Strayed writes mottoes from great writers in station-books, and Dallas Buyers Club Jean-Marc Vallee is reduced to having her accompanied by a highly symbolic CGI fox… Wild is uncomfortable viewing because, as college boys Josh (Will Cuddy), Rick (Leigh Parker), and Richie (Nick Eversman) note, Strayed is the ‘Queen of the PCT’ – people obsequiously make things easy for her, because she’s a woman – but she’s also constantly threatened with rape, especially by roving hunters TJ (Charles Baker) and Clint (JD Evermore). It’s also unrewarding, because Strayed’s reaction to grief is Jennifer Lawrence’s self-destructive spiral in Silver Linings Playbook. But we see it, and are then asked to give a Kerouacian mystical assent to sex addiction and heroin as being somehow positive because they led her to the Bridge of the Gods in Washington – and her perorating non-epiphany of an epiphany.

Simon & Garfunkel’s ‘El Condor Pasa’ is effectively used, the scenery is great, Dern is vivacious, and Strayed’s interior monologue is wise-cracking, but Wild while engaging lacks true heart.

3/5

January 9, 2014

Top 10 Films of 2013

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(10) Fast and Furious 6

This falls short of its illustrious immediate predecessor, but director Justin Lin’s sign-off to the Vin Diesel franchise he invigorated retained its Ocean’s 11 with petrol-heads vibe. A spectacular action sequence with a tank on a freeway, a charismatic villain with an outrageously designed car, and an over-busy finale as outsize as the runway it took place on were all elevated by a pervasive air of sadness. Poor Han…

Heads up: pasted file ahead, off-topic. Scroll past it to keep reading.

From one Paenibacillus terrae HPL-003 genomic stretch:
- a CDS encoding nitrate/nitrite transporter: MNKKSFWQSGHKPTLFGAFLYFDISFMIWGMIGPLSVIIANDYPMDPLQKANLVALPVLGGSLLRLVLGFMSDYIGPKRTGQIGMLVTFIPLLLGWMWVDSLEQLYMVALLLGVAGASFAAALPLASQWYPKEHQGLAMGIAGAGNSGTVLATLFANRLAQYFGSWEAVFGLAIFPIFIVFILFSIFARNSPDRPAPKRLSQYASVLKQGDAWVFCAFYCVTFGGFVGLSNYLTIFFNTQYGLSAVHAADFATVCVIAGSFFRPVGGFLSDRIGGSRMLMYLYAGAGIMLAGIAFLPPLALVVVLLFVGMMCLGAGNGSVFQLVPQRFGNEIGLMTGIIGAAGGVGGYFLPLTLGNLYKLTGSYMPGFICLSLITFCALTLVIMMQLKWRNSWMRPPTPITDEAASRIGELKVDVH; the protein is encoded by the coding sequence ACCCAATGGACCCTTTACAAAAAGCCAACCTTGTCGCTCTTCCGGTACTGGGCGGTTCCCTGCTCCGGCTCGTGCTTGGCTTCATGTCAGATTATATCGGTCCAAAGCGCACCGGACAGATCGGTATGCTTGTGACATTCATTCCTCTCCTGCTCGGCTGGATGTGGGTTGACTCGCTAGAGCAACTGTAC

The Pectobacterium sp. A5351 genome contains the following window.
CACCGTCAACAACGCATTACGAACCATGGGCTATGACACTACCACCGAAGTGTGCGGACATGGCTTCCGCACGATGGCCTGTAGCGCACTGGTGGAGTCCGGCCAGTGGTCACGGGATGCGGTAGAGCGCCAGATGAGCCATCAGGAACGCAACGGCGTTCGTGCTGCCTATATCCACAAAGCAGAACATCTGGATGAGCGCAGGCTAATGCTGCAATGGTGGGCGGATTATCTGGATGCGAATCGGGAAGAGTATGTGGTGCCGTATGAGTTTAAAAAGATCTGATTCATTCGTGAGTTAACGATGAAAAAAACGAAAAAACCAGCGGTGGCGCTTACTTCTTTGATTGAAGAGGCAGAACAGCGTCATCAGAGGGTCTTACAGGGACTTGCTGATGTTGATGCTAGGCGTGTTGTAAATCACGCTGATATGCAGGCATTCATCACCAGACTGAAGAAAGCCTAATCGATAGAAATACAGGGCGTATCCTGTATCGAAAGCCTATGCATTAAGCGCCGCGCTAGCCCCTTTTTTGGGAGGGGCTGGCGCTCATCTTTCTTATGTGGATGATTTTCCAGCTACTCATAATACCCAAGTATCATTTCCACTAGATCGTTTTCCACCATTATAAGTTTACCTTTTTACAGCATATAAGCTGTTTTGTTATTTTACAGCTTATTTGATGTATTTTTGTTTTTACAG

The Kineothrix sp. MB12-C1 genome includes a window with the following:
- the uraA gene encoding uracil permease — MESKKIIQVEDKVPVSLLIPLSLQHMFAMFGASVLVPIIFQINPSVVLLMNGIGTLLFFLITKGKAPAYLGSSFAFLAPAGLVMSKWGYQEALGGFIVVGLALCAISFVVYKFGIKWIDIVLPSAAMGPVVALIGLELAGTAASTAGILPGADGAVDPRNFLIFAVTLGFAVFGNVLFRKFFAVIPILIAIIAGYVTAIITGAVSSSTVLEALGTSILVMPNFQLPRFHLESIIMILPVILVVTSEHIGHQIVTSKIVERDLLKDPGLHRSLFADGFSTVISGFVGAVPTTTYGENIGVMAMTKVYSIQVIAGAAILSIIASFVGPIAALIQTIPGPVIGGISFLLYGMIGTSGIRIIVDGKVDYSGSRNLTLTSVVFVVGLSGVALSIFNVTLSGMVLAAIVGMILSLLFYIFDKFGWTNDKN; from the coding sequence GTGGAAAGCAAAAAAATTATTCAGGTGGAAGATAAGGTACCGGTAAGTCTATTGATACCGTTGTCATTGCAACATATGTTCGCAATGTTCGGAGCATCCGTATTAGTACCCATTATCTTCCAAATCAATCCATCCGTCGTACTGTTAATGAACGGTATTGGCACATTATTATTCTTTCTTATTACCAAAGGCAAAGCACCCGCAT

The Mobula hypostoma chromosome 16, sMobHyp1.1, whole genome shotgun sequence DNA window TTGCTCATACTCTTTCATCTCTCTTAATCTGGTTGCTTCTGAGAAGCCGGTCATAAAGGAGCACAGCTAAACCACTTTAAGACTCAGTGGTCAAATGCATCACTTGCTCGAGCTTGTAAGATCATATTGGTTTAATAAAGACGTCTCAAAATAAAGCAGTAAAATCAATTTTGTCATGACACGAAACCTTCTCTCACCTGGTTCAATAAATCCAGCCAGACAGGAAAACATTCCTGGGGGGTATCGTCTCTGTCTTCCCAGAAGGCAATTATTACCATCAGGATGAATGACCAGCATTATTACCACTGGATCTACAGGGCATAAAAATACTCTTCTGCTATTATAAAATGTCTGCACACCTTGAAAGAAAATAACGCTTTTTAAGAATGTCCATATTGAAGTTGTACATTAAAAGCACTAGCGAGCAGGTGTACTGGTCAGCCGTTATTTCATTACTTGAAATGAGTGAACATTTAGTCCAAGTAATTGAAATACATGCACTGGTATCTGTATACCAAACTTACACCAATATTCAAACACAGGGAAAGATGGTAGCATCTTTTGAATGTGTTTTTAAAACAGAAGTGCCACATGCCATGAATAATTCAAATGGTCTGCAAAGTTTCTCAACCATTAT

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(9) Catching Fire

Jennifer Lawrence nuanced her formidable Hunger Games heroine with PTSD as she fought a deadly PR battle with President Donald Sutherland and his lieutenant Philip Seymour Hoffman. Confidence oozed from this movie, a quality noticeable in its expanded ensemble. Director Francis Lawrence’s trademark held shots and action tracks created a more rounded universe with complex villains as well as tense CGI suspense sequences in which the geography of the action was always nicely legible.

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 (8) Short Term 12

Newcomer Destin Cretton helmed his own prize-winning script about twenty-something counsellors at a foster-care facility for at-risk teenagers to beautiful effect. Brie Larson is outstanding as the enigmatic lead counsellor Grace, but nuanced turns from Kaitlyn Dever as possible abuse victim Jayden, Keith Stanfield as suicidal rapper Marcus, and John Gallagher Jr as Grace’s long-suffering boyfriend all draw us into an unfamiliar world detailed with insight, humour, and a tempered optimism.

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(7) White House Down

Roland Emmerich’s nonsensical Die Hard movie joyously proclaimed its debt (the villain ‘discovered’ a connection between the hero and a female hostage), paid off every plant in sight from President Obama Jamie Foxx’s Lincoln fandom to what Channing Tatum’s daughter’s six weeks honing a skill for her talent show, featured an aggressive right-wing news anchor who wouldn’t stop crying, and forced a miscast Maggie Gyllenhaal to commit so ferociously she grounded the whole thing.

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(6) Now You See Me

This Ocean’s 11 with magicians romp was gloriously insouciant crowd-pleasing fun that never flagged, and flirted with cliché but avoided its embrace. Jesse Eisenberg, Woody Harrelson, Isla Fisher and Dave Franco breezed thru flashily staged sequences of magical revenge against the 1% as their ‘Four Horsemen’ magicians caused chaos across America while being hunted by Mark Ruffalo (FBI/Scully) and Melanie Laurent (Interpol/Mulder) who began to wonder – can these be real magicks?

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(5) Frances Ha

Greta Gerwig and Noah Baumbach combined as writers to potent effect for a film in thrall to Woody Allen’s Manhattan. Its monochrome NYC looked incredible, the comedy was superb and clever, it used pop music to amazingly emotional effect, and it was based around an outstanding performance from Gerwig in a richly written part. From her money worries and anxieties at meeting richer people and more successful contemporaries, to her exaggerations about her success to hide embarrassment at her failures, to plain loopy decisions, this was a piercing, realistic insight into failure.

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(4) Blue Jasmine